Hong Kong police are reportedly investigating the group that organizes an annual protest march marking the territory’s handover to China for possible contravention of the territory’s National Security Law.
Police are gathering evidence and could take action against the Civil Human Rights Front, which holds the July 1 march each year and also organized some of the bigger political protests that roiled the territory in 2019, Hong Kong Police Commissioner Raymond Siu Chak-yee (蕭澤頤) told the Ta Kung Pao daily in an interview published on Friday.
Siu told the newspaper that the group never formally registered with the government nor the police since it was established in 2002.
“Anyone who violates the law, they better not think they can escape,” Siu was quoted as saying.
A spokesperson for the Hong Kong Police Department did not immediately respond to a request for comment.
The group would be the latest target of a sweeping crackdown on dissent that has followed Beijing’s imposition of the National Security Law on the territory last year.
The legislation outlaws secession, subversion, terrorism and foreign collusion, and has been used to arrest more than 100 pro-democracy figures since it was implemented a year ago, as well as the closure of pro-democracy newspaper Apple Daily.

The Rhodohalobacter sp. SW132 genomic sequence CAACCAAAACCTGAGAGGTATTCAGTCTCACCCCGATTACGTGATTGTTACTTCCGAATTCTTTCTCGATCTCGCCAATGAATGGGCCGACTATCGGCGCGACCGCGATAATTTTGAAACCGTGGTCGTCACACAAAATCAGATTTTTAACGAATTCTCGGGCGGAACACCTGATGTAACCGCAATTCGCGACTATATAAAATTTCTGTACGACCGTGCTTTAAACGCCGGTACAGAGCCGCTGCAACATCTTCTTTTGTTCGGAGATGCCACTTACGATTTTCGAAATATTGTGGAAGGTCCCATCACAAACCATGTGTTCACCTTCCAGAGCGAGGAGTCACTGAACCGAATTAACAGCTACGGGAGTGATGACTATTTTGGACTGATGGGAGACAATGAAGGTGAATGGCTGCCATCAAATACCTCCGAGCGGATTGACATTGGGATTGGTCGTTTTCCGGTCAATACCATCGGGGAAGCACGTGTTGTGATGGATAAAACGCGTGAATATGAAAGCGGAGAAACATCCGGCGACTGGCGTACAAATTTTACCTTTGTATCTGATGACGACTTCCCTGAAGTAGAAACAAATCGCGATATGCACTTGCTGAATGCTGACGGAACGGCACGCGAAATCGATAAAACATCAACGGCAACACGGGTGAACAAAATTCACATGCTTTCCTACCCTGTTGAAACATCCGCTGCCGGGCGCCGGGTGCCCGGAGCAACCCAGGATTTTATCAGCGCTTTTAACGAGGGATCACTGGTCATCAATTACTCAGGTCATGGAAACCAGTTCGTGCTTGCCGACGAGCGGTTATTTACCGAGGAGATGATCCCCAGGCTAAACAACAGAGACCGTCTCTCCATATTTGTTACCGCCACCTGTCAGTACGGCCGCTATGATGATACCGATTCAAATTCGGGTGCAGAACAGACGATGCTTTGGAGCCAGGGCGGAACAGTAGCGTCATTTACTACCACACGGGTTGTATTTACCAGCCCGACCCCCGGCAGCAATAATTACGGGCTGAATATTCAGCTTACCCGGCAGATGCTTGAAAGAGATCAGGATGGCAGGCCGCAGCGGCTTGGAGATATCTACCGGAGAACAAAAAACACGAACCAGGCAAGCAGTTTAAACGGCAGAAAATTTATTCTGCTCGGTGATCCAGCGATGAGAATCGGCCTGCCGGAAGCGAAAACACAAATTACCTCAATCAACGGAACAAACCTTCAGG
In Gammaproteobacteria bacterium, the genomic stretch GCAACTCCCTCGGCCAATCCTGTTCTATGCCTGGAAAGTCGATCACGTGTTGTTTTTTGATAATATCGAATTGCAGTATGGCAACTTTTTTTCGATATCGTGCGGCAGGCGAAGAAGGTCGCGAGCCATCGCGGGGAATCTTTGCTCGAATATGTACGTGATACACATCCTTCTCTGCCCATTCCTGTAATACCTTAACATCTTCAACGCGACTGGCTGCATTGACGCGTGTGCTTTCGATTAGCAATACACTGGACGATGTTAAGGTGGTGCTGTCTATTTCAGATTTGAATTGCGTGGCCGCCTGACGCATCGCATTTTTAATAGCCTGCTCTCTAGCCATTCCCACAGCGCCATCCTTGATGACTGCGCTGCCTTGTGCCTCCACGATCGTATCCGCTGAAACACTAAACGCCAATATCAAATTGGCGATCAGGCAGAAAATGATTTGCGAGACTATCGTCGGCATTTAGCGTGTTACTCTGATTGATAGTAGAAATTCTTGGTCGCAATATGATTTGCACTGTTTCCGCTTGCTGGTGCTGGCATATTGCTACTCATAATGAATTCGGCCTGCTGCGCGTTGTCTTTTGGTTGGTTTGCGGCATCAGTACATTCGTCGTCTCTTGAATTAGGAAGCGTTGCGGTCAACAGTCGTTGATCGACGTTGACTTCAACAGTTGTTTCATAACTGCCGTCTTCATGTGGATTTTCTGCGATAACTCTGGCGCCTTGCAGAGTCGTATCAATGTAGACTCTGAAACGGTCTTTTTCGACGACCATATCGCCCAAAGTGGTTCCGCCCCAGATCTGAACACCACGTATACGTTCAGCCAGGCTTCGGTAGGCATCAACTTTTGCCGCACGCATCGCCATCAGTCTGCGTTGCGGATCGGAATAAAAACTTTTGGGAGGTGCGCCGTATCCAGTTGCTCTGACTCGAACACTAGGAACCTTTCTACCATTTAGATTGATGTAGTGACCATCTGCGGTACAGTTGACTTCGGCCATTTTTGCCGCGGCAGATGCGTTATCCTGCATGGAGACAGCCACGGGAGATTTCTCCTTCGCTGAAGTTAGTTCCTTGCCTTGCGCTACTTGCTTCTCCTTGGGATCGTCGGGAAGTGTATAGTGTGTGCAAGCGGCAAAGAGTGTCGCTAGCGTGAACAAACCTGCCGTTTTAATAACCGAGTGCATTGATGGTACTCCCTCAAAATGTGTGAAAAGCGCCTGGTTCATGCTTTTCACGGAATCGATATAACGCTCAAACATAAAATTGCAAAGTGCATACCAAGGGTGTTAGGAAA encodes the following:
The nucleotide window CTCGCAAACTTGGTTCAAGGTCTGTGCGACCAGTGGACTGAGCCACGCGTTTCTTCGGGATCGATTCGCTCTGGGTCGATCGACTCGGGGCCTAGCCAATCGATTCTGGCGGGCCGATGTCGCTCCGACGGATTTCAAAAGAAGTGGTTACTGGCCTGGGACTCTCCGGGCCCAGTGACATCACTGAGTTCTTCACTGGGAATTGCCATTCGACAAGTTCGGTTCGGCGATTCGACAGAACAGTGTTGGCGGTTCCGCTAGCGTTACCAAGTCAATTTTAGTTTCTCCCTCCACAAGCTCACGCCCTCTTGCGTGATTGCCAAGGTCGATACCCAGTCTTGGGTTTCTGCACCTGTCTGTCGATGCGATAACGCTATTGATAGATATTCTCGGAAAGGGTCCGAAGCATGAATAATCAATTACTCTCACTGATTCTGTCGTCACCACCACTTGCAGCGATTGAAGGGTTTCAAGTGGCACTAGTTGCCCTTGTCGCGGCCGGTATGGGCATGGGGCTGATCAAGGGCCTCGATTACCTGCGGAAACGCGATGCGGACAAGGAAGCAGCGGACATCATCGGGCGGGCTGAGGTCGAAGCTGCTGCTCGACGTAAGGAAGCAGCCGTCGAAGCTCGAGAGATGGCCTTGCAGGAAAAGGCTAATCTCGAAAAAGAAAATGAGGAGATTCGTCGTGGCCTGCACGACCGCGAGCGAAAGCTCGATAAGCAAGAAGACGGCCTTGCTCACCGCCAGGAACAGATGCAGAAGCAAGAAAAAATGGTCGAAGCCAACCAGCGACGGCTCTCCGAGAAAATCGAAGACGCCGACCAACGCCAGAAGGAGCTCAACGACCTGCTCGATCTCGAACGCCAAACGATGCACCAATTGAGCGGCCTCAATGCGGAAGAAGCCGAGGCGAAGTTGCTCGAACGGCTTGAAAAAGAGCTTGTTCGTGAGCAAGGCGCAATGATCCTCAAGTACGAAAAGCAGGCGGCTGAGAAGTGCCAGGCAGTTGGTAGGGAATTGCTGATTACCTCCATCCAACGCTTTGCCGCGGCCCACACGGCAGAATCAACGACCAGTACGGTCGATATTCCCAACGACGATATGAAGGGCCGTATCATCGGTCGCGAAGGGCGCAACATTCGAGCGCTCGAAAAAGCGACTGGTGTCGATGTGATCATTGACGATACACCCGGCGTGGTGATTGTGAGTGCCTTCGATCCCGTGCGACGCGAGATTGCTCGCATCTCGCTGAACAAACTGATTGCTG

The crackdown has virtually silenced opposition voices in the territory — and drawn sanctions from the US against Hong Kong and Chinese government officials.
The South China Morning Post newspaper on Friday reported that the Civil Human Rights Front had decided to disband, but did not publicly announce the decision.
The group did not respond to requests for comment, while a public e-mail for the group returned an error message.
The group organized massive protests in June 2019 against a since-withdrawn extradition bill that would have allowed suspects in Hong Kong to stand trial in mainland China, where the judicial system is opaque.
Since the National Security Law was enacted, many unions, associations and political organizations have disbanded amid concerns that the law could be used to target them.
The territory’s largest teachers’ union — widely seen as pro-democracy — disbanded earlier this week, citing drastic changes in the political landscape.
Siu said in the interview that the Civil Human Rights Front had held multiple rallies in the past year that possibly contravened the security law, even as authorities previously said that the law was not retroactive.
The organization was previously targeted in a police probe in April over the legality of their operations.
Some of the most prominent members of the Civil Human Rights Front, including former leaders Figo Chan (陳皓桓) and Jimmy Sham (岑子杰), are in jail on charges related to their advocacy.
Chan was convicted of organizing an unauthorized assembly, while Sham has been remanded in custody since March over his involvement in an unofficial primary election last year that the authorities say was part of a plot to paralyze the government.
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